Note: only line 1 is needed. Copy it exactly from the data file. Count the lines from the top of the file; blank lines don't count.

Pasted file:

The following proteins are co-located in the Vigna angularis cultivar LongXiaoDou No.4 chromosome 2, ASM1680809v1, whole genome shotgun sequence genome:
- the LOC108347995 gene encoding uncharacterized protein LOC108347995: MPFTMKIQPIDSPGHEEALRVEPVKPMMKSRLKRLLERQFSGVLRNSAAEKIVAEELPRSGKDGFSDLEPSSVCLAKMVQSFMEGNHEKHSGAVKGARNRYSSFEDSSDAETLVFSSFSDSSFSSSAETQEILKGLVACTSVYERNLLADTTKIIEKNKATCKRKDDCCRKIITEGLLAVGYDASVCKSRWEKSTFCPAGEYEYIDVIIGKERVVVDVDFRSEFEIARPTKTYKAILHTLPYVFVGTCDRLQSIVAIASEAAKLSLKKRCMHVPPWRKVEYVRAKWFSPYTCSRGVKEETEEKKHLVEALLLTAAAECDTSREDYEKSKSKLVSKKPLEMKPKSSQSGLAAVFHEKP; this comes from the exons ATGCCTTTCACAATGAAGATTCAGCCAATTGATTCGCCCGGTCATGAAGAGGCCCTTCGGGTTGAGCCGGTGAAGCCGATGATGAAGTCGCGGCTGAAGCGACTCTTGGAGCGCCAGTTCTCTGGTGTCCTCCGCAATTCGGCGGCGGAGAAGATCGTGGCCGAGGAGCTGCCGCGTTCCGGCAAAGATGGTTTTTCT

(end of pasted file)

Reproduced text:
The following proteins are co-located in the Vigna angularis cultivar LongXiaoDou No.4 chromosome 2, ASM1680809v1, whole genome shotgun sequence genome: